Chapter 2: Delivering Your Message

11 Messages

It will be helpful to stop for a moment and examine some characteristics of the messages you send when you communicate. Messages carry far more than the literal meaning of each word and in this section you are invited to explore that complexity.

Primary Message Is Not the Whole Message

When considering how to effectively use verbal communication, keep in mind there are three distinct types of messages you will be communicating: primary, secondary, and auxiliary (Hasling, 1998).

Primary Message – refers to the intentional content, both verbal and nonverbal.

Secondary Message – refers to the unintentional content, both verbal and nonverbal.

Auxiliary Message – refers to the intentional and unintentional ways a primary message is communicated. Includes: vocal inflection, gestures and posture, or rate of speech that influence the interpretation or perception of your message.

For example, a coworker stops by your desk to ask a question and…

  • You say, “Have a seat”. (Primary Message)
  • A messy workspace makes an impression on your visitor that you are disorganized. (Secondary Message)
  • You smile and wave your hand to indicate the empty chair on the other side of your desk to invite the person to sit. (Auxiliary Message)

image of an office with multiple cubicles











Parts of a Message

When you create a message, it is often helpful to think of it as having five parts:

  • Attention Statement – captures the attention of your audience.
  • Introduction – a clear statement about your topic; this is also the time to establish a relationship with your audience.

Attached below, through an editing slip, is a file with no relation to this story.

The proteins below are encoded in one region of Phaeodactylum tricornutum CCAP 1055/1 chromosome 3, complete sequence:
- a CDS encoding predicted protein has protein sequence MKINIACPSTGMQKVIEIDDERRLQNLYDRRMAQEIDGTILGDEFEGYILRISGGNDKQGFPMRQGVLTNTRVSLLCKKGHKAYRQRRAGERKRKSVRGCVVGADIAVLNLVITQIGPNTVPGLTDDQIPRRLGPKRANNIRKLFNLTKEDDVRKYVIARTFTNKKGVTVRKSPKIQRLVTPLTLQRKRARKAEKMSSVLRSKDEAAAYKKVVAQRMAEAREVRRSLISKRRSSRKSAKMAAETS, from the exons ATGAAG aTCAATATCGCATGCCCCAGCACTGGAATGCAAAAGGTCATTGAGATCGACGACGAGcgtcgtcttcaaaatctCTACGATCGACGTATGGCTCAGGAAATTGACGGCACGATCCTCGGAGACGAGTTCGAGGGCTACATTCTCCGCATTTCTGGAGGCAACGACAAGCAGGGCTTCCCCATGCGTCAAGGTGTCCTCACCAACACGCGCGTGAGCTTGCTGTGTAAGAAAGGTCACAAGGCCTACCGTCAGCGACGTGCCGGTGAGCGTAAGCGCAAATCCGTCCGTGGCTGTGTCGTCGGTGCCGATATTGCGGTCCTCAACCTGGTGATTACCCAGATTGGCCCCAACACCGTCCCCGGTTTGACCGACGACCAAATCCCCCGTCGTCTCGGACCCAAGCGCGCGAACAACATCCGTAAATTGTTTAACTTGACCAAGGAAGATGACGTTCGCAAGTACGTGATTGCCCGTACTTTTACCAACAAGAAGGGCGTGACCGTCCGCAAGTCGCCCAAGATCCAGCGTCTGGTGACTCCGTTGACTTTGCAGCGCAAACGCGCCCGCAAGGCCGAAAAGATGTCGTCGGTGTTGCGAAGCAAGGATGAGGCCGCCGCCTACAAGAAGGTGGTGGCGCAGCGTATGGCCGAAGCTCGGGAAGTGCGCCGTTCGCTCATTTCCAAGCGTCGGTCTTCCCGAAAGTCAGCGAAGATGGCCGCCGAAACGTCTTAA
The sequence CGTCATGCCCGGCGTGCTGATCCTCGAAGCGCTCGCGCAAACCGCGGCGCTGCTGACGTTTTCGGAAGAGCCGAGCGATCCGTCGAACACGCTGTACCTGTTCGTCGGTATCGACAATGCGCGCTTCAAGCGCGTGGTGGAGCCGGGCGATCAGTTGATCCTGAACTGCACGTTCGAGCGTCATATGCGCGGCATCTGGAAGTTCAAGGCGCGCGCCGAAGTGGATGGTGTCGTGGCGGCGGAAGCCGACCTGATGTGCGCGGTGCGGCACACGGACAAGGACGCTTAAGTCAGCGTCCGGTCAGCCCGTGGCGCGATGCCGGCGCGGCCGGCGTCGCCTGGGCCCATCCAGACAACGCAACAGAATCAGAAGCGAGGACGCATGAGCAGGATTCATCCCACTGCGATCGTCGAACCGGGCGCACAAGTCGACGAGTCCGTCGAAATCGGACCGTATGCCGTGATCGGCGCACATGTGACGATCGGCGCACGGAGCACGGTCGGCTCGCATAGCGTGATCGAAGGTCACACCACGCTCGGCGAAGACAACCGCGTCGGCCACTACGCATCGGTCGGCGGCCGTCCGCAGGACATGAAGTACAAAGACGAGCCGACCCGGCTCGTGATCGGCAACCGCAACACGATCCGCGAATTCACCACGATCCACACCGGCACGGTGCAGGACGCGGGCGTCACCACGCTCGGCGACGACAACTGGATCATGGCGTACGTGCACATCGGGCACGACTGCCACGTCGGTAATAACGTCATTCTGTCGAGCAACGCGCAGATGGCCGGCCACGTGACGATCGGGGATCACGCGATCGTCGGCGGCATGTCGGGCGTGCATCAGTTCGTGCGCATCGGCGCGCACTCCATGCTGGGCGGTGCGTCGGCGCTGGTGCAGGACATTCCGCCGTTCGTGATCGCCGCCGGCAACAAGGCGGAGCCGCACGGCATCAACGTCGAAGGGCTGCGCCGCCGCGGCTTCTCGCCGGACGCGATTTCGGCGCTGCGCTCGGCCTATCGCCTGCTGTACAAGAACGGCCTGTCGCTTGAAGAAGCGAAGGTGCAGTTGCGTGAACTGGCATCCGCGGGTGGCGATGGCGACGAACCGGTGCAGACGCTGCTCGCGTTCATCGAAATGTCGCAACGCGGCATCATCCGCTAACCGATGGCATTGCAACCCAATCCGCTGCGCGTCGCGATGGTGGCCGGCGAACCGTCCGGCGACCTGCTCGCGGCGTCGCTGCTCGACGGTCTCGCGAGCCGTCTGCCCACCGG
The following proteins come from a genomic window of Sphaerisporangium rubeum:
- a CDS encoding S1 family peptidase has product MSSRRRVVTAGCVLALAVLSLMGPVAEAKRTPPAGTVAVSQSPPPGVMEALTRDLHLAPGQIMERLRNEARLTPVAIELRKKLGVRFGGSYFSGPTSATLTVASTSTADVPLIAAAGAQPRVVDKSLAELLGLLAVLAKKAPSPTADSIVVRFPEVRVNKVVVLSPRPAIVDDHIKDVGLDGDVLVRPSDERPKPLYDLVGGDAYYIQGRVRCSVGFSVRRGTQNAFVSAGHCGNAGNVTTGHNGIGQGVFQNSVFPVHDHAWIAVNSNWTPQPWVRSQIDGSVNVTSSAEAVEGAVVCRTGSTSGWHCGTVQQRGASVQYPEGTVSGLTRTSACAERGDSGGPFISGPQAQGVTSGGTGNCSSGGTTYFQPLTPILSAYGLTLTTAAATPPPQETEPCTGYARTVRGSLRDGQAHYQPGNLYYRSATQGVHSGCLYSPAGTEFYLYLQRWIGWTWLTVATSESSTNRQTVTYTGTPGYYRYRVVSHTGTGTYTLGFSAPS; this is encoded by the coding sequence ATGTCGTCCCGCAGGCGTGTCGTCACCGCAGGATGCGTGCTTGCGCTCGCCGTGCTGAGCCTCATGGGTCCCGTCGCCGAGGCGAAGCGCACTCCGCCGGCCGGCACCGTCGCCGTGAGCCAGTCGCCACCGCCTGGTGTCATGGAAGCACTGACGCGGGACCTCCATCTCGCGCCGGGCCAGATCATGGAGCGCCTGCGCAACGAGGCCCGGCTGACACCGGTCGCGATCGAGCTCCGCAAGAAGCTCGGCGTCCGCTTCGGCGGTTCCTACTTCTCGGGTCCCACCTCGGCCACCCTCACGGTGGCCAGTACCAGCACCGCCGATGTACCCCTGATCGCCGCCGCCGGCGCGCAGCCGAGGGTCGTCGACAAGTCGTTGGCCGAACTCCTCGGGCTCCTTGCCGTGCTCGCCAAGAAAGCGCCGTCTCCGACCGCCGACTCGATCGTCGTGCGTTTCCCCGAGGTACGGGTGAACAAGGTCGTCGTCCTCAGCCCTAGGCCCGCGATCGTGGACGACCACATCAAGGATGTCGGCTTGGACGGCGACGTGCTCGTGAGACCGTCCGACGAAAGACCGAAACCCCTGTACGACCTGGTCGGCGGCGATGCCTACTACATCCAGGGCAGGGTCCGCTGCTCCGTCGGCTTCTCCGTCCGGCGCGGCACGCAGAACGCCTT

• Body – present your message in detail, using any of a variety of organizational structures.
  • Conclusion – provide the audience with a sense of closure by summarizing your main points and relating them to the overall topics.
  • Residual Message – a message or thought that stays with your audience well after the communication is finished. This can be an important part of your message.

When planning communication, ask yourself of the following:

  • What do I want my listeners or readers to remember?
  • What information do I want to have the audience retain or act upon?
  • What do I want the audience to do?

Watch the following 6 minute video: How To Begin Your Presentation with Simon Sinek


To summarize, messages are primary, secondary, and auxiliary. A message can be divided into a five-part structure composed of an attention statement, introduction, body, conclusion, and residual message.


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Communication for Business Professionals Copyright © 2018 by eCampusOntario is licensed under a Creative Commons Attribution-NonCommercial-ShareAlike 4.0 International License, except where otherwise noted.

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